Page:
"Unity without verity is no better than conspiracy." - John Trapp

Wednesday, July 04, 2007

Independence Day

We hold these truths to be self-evident, that all men are created equal, that they are endowed by their Creator with certain unalienable Rights, that among these are Life, Liberty and the pursuit of Happiness.—That to secure these rights, Governments are instituted among Men, deriving their just powers from the consent of the governed, - The Declaration of Independence

When I was in high school, I read Robert J Ringer's Restoring the American Dream. I was not yet old enough to vote, but I was interested in the political process (a child of Watergate, I guess - "Watergate does not bother me; does your conscience bother you? Tell the truth."). Ringer's ideas gripped me, and I became a Libertarian (not a libertine - which is a moral, not political, category). While I still have some sympathy for the party, I have some issues with it as well. Perhaps more significantly, I have less "faith" that the most significant problems of human existence can be solved by political means.

Libertarians view themselves, I think correctly, as true Jeffersonians. They reflect most clearly the ideas embodied in the Declaration of Independence, Jefferson's greatest work. As a teenager, this is what made me a member of the party. Surely connecting back to the founding document of this country was a good thing, right? I was proudly American and saw the Revolution as one of the great events of history.

I don't think, even now, that we can dismiss the American Revolution as not being one of the most significant events in history. Besides founding this country it inspired other revolutions. But this "holy day" seems odd to me these days. I can no longer embrace Jefferson's basic premise in the Declaration. Primarily because I cannot reconcile it with these words:
1Let every person be subject to the governing authorities. For there is no authority except from God, and those that exist have been instituted by God. 2Therefore whoever resists the authorities resists what God has appointed, and those who resist will incur judgment. 3For rulers are not a terror to good conduct, but to bad. Would you have no fear of the one who is in authority? Then do what is good, and you will receive his approval, 4for he is God’s servant for your good. But if you do wrong, be afraid, for he does not bear the sword in vain. For he is the servant of God, an avenger who carries out God’s wrath on the wrongdoer. 5Therefore one must be in subjection, not only to avoid God’s wrath but also for the sake of conscience. 6For the same reason you also pay taxes, for the authorities are ministers of God, attending to this very thing. 7Pay to all what is owed to them: taxes to whom taxes are owed, revenue to whom revenue is owed, respect to whom respect is owed, honor to whom honor is owed. - Romans 13:1-7 (ESV)

Realize that Paul writes this to believers in Rome, under the subject of the Roman Emperor. The same government that would put him to death a few years later.

I really don't want to spoil your holiday and if you can reconcile Paul and Jefferson, then consider me one of the confused. Whatever the case, I do hope you have a good time with friends and family today. I just want us to be Christians first and Americans somewhere else down the list.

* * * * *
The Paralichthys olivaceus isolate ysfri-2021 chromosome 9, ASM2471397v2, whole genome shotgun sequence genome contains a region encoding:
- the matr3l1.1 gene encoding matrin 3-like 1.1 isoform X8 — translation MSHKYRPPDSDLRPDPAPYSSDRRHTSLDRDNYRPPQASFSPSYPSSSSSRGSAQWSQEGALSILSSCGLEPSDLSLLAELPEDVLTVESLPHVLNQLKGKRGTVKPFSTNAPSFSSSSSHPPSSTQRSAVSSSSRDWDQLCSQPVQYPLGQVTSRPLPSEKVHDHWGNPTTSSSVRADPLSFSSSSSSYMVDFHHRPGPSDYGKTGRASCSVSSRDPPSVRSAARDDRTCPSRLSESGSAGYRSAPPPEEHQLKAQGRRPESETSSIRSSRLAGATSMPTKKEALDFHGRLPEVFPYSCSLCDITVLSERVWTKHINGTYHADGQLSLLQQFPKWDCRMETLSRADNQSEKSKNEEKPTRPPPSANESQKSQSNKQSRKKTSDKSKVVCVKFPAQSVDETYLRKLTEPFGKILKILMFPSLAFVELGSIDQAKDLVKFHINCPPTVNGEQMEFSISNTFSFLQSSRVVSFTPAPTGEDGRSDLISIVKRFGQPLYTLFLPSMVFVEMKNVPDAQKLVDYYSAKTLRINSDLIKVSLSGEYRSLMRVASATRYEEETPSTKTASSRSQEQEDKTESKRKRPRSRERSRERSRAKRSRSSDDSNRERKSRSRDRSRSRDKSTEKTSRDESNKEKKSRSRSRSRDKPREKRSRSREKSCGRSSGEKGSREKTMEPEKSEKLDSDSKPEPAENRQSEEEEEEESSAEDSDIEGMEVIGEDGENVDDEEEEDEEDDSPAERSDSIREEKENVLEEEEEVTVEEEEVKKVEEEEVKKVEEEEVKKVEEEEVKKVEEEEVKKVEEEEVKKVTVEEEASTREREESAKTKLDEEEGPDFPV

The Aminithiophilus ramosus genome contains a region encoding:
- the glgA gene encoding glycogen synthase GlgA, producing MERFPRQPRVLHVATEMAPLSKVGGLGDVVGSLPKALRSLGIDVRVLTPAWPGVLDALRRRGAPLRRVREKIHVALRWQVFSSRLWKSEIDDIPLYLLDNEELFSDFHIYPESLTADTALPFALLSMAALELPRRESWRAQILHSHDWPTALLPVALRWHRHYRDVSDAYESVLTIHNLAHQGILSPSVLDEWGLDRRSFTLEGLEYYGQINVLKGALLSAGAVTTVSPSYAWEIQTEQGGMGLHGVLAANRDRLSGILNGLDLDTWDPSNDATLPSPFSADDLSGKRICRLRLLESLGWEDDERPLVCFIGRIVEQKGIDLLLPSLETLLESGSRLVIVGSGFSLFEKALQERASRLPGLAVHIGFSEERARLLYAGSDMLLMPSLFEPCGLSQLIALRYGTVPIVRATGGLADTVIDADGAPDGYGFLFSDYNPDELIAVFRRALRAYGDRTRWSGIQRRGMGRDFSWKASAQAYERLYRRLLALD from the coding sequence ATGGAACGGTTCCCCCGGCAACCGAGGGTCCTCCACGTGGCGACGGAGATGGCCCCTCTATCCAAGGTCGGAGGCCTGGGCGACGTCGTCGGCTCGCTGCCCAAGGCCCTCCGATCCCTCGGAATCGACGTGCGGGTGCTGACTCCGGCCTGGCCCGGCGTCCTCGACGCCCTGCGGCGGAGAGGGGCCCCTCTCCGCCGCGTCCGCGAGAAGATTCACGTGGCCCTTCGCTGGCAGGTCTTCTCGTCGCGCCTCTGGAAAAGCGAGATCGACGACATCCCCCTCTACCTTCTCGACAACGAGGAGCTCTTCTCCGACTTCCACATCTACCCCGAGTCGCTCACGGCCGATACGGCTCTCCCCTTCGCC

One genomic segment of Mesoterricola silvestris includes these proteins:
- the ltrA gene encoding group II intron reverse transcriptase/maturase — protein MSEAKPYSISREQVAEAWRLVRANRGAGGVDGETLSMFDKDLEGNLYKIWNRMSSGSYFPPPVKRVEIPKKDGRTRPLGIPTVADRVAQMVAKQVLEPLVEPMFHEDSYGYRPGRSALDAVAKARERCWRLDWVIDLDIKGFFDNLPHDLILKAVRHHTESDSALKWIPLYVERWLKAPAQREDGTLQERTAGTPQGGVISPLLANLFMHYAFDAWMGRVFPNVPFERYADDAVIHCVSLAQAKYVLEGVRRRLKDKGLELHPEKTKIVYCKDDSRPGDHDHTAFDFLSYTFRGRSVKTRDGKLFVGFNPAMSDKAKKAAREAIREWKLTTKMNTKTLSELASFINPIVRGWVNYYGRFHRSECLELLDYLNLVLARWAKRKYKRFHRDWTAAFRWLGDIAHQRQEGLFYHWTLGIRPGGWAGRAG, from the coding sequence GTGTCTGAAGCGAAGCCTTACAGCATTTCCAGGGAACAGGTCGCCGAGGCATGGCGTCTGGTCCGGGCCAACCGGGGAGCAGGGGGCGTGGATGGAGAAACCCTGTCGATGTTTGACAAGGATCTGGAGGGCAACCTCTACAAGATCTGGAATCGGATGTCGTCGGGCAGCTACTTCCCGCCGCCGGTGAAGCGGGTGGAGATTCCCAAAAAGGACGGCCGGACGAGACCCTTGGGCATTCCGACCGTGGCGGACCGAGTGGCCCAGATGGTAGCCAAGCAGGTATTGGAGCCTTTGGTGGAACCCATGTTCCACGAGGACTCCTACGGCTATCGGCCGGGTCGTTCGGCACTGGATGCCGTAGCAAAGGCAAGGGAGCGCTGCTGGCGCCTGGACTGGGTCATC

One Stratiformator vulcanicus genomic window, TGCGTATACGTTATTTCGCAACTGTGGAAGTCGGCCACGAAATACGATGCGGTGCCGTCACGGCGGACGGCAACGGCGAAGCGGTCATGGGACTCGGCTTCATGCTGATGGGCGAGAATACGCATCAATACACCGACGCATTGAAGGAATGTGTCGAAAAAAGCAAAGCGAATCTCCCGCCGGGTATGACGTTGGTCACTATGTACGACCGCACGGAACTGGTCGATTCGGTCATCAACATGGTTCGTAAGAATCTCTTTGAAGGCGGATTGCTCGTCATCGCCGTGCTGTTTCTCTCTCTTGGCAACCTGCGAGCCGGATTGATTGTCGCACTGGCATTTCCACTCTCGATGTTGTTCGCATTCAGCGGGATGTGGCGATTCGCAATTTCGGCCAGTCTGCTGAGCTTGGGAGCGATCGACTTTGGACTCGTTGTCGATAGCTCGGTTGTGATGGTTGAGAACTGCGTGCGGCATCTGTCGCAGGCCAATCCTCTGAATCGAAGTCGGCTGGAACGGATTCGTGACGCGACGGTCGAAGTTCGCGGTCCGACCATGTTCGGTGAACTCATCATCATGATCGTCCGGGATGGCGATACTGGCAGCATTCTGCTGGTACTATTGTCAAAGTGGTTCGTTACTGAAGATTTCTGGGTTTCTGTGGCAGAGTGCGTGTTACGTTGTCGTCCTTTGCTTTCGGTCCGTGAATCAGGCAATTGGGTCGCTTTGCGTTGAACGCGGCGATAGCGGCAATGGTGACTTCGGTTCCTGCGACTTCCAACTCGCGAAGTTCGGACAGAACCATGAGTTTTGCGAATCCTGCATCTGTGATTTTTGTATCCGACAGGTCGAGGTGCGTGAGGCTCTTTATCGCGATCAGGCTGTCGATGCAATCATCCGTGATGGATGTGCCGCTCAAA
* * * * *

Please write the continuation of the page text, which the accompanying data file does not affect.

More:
PS - My view of God's sovereignty and providence are such that I have no doubt God ordained the American Revolution. I also have no doubt He is using it for His glory. I am also thankful for the freedom we enjoy, particularly our right to worship openly. I pray for the safety and success of our troops. But none of this means, in and of itself, that the American Revolution was a just war. As Joseph told his brothers, "You intended it for evil, but God intended it for good." Great is the mystery of how these two work together, but know that they do.

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2 Comments:

Blogger Chris said...

This is something I have been struggling with for about a year now, and I'm glad to see there's someone else out there struggling with it as well. (Not that I'm happy to see people struggle, but...well, you understand.)

As you said, comparing the British Empire to the Romans is shaky, and we must remember that Paul urged us to obey, and he was clearly speaking of the Romans. All as you said.

I had some members of my church suggest that it was feasible to declare our independence from England for the cause of religious freedom. However, the argument can still be made that the Romans, at least, weren't even Christian, and Paul did not allow his audience to make a distinction like that.

What is done is done, of course. Another, perhaps interesting, argument is other areas where God's people were subject to a government that treated them poorly. The Jews in Egypt is one such incident. Could the Jews have just risen up and left Egypt, had they thought that was God's will? But they waited until Pharaoh let them go, though he came after them after the fact.

I'm sure I'm rambling, but it goes to show how much this has bothered me over the last year.

9:15 PM EDT  
Blogger Taliesin said...

I've wrestled with it for a long time, but I can come to no other conclusion at the moment. The only way I see you could argue that it was a just war is to say that the British had turned sovereignty over to the States and were trying to take it back. But that doesn't seem to be the case historically, and I don't see any other way to support the action Biblically.

Glad you had a good trip to Scotland. I'm sure reading your reports was not the same as being there (particularly the excitement at the end), but it was interesting all the same.

9:38 PM EDT  

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